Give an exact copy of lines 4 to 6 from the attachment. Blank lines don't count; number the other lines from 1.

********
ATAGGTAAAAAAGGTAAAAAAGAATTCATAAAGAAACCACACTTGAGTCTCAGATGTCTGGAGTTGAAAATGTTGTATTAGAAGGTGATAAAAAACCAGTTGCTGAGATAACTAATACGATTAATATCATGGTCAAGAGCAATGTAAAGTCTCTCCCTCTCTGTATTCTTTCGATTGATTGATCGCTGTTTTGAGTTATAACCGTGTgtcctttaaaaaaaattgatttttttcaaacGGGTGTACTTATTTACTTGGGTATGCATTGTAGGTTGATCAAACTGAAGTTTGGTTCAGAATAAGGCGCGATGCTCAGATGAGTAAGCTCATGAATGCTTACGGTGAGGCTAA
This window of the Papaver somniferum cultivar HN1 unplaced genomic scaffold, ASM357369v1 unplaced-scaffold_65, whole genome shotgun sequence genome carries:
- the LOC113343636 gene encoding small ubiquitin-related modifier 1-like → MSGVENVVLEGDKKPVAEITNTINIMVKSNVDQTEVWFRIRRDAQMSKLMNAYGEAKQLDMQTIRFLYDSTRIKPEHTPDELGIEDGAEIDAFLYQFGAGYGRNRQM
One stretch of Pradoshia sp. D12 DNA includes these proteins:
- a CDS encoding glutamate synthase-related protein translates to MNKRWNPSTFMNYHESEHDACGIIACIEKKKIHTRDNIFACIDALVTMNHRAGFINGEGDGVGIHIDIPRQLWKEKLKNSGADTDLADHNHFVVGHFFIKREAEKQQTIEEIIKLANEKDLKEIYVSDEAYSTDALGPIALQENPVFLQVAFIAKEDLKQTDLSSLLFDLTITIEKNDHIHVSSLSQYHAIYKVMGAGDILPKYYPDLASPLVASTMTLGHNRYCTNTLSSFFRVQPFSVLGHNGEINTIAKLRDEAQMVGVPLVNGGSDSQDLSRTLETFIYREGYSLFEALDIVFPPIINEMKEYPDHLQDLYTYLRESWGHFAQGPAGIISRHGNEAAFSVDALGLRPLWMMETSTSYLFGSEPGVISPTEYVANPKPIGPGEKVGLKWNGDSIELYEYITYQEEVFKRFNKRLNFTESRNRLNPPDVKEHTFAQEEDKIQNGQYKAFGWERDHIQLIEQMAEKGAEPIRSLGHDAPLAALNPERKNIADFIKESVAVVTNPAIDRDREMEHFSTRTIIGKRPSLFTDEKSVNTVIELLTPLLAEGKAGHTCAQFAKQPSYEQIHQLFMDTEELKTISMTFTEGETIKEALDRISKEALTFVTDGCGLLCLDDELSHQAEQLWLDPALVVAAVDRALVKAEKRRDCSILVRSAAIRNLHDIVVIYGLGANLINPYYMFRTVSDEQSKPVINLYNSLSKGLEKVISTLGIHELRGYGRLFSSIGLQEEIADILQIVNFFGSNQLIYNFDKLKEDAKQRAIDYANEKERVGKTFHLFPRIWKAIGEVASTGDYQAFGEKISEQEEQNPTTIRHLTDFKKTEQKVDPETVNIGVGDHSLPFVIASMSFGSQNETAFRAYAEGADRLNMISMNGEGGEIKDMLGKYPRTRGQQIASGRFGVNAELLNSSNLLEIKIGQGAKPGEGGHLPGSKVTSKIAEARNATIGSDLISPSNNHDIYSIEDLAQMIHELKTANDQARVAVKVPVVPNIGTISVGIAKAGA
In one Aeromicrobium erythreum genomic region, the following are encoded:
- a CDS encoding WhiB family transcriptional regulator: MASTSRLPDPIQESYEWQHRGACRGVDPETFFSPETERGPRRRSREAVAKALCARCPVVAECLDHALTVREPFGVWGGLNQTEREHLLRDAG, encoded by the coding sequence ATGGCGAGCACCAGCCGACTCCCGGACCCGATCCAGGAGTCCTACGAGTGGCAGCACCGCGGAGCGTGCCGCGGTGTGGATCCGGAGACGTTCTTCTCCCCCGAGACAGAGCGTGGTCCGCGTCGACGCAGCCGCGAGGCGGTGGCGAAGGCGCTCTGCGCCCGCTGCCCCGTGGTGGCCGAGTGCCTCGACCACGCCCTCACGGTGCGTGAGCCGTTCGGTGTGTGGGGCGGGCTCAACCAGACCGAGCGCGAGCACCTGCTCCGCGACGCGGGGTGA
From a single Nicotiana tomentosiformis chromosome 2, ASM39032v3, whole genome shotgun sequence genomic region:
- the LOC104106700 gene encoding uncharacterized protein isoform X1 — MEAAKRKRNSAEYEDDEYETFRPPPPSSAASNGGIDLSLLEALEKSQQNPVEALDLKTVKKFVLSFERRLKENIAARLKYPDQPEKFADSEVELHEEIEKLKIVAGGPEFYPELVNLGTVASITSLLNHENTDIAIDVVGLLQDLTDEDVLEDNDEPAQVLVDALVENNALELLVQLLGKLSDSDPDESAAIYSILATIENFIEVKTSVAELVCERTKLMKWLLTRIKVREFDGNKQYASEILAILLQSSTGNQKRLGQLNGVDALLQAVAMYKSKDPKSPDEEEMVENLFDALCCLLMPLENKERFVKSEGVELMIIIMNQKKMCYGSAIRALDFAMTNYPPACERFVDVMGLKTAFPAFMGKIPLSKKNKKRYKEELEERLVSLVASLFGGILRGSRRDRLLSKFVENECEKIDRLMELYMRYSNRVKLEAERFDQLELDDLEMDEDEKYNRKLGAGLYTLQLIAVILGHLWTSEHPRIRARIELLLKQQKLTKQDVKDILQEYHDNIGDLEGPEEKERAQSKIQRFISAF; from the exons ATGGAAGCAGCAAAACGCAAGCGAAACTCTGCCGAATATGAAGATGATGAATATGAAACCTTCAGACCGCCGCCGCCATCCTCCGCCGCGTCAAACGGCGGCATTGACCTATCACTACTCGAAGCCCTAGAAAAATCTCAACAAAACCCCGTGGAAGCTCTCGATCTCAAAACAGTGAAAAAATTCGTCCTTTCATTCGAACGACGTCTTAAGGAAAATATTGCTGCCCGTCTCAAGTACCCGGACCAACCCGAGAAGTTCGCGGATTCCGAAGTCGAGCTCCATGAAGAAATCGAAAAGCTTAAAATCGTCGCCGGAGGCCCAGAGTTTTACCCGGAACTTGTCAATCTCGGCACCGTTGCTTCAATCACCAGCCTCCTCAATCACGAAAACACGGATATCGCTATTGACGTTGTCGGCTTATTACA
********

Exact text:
One stretch of Pradoshia sp. D12 DNA includes these proteins:
- a CDS encoding glutamate synthase-related protein translates to MNKRWNPSTFMNYHESEHDACGIIACIEKKKIHTRDNIFACIDALVTMNHRAGFINGEGDGVGIHIDIPRQLWKEKLKNSGADTDLADHNHFVVGHFFIKREAEKQQTIEEIIKLANEKDLKEIYVSDEAYSTDALGPIALQENPVFLQVAFIAKEDLKQTDLSSLLFDLTITIEKNDHIHVSSLSQYHAIYKVMGAGDILPKYYPDLASPLVASTMTLGHNRYCTNTLSSFFRVQPFSVLGHNGEINTIAKLRDEAQMVGVPLVNGGSDSQDLSRTLETFIYREGYSLFEALDIVFPPIINEMKEYPDHLQDLYTYLRESWGHFAQGPAGIISRHGNEAAFSVDALGLRPLWMMETSTSYLFGSEPGVISPTEYVANPKPIGPGEKVGLKWNGDSIELYEYITYQEEVFKRFNKRLNFTESRNRLNPPDVKEHTFAQEEDKIQNGQYKAFGWERDHIQLIEQMAEKGAEPIRSLGHDAPLAALNPERKNIADFIKESVAVVTNPAIDRDREMEHFSTRTIIGKRPSLFTDEKSVNTVIELLTPLLAEGKAGHTCAQFAKQPSYEQIHQLFMDTEELKTISMTFTEGETIKEALDRISKEALTFVTDGCGLLCLDDELSHQAEQLWLDPALVVAAVDRALVKAEKRRDCSILVRSAAIRNLHDIVVIYGLGANLINPYYMFRTVSDEQSKPVINLYNSLSKGLEKVISTLGIHELRGYGRLFSSIGLQEEIADILQIVNFFGSNQLIYNFDKLKEDAKQRAIDYANEKERVGKTFHLFPRIWKAIGEVASTGDYQAFGEKISEQEEQNPTTIRHLTDFKKTEQKVDPETVNIGVGDHSLPFVIASMSFGSQNETAFRAYAEGADRLNMISMNGEGGEIKDMLGKYPRTRGQQIASGRFGVNAELLNSSNLLEIKIGQGAKPGEGGHLPGSKVTSKIAEARNATIGSDLISPSNNHDIYSIEDLAQMIHELKTANDQARVAVKVPVVPNIGTISVGIAKAGA
In one Aeromicrobium erythreum genomic region, the following are encoded: